The Mobile Payment Wars Are Officially Underway

Google is launching a mobile payment system to compete with Twitter co-founder's start-up

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Google is joining the race to dominate the mobile payment market in partnership with MasterCard, Citibank, Sprint and various retailers. The company will announce Thursday a "mobile wallet" service available for now only on the Google Nexus S that will enable users to make contactless payments on MasterCard PayPass terminals using near-field-communication (N.F.C.) technology, reports Bloomberg News. The program will launch in five cities--New York, San Francisco, Los Angeles, Chicago and Washington, D.C--this summer, and at least three major retailers--Macy's, American Eagle and Subway--will feature the payment system alongside customer rewards programs, according to The New York Times.

Obviously, Apple is going to be upset by the announcement that Google will beat them to market. Bloomberg reported in January that Steve Jobs and his crew had been working on integrating N.F.C. technology into the iPhone and iPad in an effort to grab a share of $6.2 trillion American consumers spend every year. The company hired a mobile payment guru and applied for a patent on N.F.C. technology for Apple apps to communicate with each other but have yet to announce a plan. The Apple fan blog, Cult of Mac, speculates this morning that Apple's mobile wallet is unlikely to be unveiled before 2012.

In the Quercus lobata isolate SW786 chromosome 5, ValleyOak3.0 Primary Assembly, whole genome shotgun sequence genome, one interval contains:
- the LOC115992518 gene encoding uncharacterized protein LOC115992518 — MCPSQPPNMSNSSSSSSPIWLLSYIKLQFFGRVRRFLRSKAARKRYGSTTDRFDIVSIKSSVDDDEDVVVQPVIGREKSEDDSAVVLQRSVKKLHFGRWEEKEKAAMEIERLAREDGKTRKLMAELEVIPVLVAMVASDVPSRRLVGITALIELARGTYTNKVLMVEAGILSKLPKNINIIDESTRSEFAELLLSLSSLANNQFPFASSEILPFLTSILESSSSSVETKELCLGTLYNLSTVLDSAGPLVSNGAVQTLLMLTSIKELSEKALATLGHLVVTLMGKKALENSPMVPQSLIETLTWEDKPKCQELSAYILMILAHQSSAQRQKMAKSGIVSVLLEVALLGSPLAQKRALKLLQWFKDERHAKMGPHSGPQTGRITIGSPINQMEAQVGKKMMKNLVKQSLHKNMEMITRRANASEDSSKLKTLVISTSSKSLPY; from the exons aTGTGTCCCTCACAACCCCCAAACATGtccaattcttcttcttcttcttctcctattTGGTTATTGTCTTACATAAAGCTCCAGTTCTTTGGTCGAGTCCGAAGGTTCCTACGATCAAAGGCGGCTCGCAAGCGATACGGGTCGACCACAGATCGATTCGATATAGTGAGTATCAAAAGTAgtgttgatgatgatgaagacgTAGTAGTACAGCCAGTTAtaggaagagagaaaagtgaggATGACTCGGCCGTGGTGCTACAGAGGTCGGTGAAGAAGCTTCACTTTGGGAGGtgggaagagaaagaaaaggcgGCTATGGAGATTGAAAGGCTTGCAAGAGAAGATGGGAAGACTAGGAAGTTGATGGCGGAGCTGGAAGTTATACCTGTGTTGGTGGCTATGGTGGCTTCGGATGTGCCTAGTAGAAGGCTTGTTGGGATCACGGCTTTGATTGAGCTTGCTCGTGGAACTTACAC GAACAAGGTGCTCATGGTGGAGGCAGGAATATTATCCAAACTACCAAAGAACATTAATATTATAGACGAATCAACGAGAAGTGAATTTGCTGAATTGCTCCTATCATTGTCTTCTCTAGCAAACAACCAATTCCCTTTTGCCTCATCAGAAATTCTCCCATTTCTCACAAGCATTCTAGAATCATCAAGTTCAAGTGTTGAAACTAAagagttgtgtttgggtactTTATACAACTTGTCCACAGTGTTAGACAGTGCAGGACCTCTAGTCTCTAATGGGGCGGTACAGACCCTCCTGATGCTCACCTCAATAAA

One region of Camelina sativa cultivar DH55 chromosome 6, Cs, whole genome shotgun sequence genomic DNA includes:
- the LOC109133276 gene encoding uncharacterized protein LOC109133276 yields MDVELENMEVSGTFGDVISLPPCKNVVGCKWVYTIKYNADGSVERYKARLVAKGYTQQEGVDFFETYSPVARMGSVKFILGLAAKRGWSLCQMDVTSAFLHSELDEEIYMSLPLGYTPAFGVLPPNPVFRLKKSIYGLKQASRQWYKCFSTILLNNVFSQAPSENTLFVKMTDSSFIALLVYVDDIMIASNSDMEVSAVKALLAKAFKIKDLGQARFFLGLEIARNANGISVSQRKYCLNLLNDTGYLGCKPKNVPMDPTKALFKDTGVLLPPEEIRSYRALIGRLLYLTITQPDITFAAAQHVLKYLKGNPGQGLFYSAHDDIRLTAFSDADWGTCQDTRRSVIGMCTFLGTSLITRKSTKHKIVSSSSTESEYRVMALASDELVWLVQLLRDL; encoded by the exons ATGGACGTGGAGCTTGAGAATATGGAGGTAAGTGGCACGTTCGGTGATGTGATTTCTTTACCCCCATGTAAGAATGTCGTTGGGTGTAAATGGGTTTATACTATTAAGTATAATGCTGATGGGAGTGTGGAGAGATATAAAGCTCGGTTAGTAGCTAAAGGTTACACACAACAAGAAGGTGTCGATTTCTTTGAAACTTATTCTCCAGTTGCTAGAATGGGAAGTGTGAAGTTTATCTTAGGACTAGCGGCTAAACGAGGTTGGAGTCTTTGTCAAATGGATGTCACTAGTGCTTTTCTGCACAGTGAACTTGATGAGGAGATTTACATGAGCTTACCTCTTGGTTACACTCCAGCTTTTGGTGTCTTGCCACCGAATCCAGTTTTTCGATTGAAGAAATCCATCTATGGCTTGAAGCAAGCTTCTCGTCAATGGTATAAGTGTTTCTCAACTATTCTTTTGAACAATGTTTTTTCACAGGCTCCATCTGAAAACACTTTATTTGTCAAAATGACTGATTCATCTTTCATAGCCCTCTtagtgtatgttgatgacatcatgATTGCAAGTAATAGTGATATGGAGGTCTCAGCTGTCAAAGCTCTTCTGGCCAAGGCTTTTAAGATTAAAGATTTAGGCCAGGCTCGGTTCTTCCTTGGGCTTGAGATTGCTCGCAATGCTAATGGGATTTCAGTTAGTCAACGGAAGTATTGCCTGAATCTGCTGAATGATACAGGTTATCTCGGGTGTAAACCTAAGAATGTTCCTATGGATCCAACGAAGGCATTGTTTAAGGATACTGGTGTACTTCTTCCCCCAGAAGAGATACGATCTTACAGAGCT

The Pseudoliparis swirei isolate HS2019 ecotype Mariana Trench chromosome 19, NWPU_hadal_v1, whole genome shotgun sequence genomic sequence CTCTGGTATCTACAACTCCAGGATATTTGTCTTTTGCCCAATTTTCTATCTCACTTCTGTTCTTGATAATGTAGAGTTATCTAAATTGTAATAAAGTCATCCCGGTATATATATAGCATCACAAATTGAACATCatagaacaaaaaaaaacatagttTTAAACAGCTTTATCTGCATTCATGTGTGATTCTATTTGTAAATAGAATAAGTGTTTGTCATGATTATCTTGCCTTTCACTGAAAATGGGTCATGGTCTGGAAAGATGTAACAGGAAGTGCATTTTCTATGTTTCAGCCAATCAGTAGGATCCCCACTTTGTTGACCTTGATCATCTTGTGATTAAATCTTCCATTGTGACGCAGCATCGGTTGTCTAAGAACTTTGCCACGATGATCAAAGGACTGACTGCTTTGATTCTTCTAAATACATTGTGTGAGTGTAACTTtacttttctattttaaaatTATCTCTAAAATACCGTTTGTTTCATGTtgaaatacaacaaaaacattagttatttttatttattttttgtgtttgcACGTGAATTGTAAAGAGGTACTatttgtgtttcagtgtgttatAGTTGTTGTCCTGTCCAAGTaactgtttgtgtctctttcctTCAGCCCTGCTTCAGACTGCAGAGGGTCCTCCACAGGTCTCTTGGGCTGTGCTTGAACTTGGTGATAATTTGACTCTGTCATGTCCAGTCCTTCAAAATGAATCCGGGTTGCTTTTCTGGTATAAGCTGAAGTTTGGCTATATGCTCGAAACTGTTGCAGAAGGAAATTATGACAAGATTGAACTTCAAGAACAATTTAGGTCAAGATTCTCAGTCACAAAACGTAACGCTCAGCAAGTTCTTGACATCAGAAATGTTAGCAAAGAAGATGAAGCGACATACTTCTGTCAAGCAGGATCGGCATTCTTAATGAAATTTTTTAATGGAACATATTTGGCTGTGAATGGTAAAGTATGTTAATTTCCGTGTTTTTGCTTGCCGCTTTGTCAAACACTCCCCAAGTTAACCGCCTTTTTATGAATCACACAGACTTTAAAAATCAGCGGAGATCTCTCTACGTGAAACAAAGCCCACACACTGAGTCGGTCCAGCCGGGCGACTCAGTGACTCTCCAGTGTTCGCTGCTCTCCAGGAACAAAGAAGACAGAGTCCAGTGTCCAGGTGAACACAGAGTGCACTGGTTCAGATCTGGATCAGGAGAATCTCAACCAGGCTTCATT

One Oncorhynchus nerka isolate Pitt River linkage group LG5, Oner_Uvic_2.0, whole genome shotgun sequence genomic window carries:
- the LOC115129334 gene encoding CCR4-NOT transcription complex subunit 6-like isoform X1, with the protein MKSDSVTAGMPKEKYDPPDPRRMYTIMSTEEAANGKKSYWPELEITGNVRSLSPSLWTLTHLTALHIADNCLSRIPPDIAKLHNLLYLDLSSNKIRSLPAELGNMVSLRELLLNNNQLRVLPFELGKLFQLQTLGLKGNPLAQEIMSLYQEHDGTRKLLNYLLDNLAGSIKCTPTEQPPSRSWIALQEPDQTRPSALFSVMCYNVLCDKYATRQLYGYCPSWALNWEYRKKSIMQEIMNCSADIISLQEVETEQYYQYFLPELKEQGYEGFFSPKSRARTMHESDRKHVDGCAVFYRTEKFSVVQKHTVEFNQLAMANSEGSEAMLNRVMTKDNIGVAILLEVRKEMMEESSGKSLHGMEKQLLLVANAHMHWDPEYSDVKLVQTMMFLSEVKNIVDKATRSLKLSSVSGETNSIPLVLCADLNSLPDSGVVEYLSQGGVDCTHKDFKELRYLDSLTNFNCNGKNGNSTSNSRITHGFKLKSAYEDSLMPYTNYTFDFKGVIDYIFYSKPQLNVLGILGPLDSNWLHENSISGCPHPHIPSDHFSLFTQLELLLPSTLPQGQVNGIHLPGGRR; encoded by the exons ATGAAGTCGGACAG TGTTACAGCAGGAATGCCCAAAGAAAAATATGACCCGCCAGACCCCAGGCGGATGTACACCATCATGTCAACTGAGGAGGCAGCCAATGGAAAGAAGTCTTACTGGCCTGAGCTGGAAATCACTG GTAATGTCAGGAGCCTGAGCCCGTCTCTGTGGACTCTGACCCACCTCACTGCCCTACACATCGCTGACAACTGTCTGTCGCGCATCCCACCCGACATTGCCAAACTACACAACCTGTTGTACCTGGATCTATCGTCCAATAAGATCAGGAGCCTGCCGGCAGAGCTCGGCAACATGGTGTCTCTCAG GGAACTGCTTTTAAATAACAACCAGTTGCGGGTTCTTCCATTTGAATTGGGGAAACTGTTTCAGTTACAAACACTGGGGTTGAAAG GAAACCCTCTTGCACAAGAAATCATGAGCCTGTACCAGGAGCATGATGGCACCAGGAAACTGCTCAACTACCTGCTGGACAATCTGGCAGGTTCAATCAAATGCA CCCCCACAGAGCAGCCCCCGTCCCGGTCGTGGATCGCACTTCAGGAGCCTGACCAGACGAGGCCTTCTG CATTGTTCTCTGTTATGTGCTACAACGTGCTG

It's entirely possible, however, that Apple is being characteristically Machiavellian in its mobile payment strategy. N.F.C capabilities top the list of rumors swirling about the release date and feature set on the iPhone 5, and the June deadline for the annual iPhone update is just days away. Apple could presumably drop a bombshell at the Worldwide Developers Conference beginning June 6. An N.F.C.-enabled iPhone that depended on mobile payment start-ups to figure out the details would immediately stand to grab a larger market share than Google's still relatively restrictive program which demands users use the still not super popular Nexus S.

Whether or not this is Apple's plan, Twitter co-founder Jack Dorsey has a heck of a head start from the start-up perspective. Monday, Dorsey announced that his new mobile payment start-up, Square, was processing $3 million in mobile payments and turning iPads into cash registers. Square's system works without N.F.C. technology but requires retailers to plug a peripheral card swiper into the headphone jack of a mobile device. In partnership with Visa, a new product called Square Card Case will work much like Google's mobile wallet and allow consumers to pay with their mobile phones at select retailers. Square also works on Google-powered Droid devices, but their lead in launching N.F.C. capabilities might not be enough. Apple's relatively large group of iPhone users and total dominance in the tablet market may still produce the critical mass needed to become the mobile payment standard.

Now all that's missing for a full on war would be eBay teaming up with Facebook, Foursquare, Blackberry or all three. The online auction site and its subsidiary PayPal has been investing billions in mobile payment technology. Wary of PayPal's head start in the virtual payment arena, Bank of America, JPMorgan Chase and Wells Fargo announced today a competing service called clearXchangethat allows money transfers via phones or email today.

This article is from the archive of our partner The Wire.